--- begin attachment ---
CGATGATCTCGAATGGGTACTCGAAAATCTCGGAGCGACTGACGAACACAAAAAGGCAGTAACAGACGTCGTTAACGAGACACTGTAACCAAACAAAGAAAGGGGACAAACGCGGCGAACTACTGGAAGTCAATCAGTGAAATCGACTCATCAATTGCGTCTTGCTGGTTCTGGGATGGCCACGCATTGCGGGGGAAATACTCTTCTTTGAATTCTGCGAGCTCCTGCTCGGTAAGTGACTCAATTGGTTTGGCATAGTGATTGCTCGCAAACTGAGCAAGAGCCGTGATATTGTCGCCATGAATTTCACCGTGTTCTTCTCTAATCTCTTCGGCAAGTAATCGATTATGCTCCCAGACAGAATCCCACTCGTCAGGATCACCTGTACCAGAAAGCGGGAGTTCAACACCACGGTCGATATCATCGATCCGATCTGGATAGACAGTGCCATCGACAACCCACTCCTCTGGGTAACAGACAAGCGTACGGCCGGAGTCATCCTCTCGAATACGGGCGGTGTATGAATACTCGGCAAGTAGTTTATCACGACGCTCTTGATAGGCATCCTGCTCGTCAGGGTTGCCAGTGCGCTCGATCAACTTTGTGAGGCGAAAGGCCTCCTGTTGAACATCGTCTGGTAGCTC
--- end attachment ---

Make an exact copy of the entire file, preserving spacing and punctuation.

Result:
CGATGATCTCGAATGGGTACTCGAAAATCTCGGAGCGACTGACGAACACAAAAAGGCAGTAACAGACGTCGTTAACGAGACACTGTAACCAAACAAAGAAAGGGGACAAACGCGGCGAACTACTGGAAGTCAATCAGTGAAATCGACTCATCAATTGCGTCTTGCTGGTTCTGGGATGGCCACGCATTGCGGGGGAAATACTCTTCTTTGAATTCTGCGAGCTCCTGCTCGGTAAGTGACTCAATTGGTTTGGCATAGTGATTGCTCGCAAACTGAGCAAGAGCCGTGATATTGTCGCCATGAATTTCACCGTGTTCTTCTCTAATCTCTTCGGCAAGTAATCGATTATGCTCCCAGACAGAATCCCACTCGTCAGGATCACCTGTACCAGAAAGCGGGAGTTCAACACCACGGTCGATATCATCGATCCGATCTGGATAGACAGTGCCATCGACAACCCACTCCTCTGGGTAACAGACAAGCGTACGGCCGGAGTCATCCTCTCGAATACGGGCGGTGTATGAATACTCGGCAAGTAGTTTATCACGACGCTCTTGATAGGCATCCTGCTCGTCAGGGTTGCCAGTGCGCTCGATCAACTTTGTGAGGCGAAAGGCCTCCTGTTGAACATCGTCTGGTAGCTC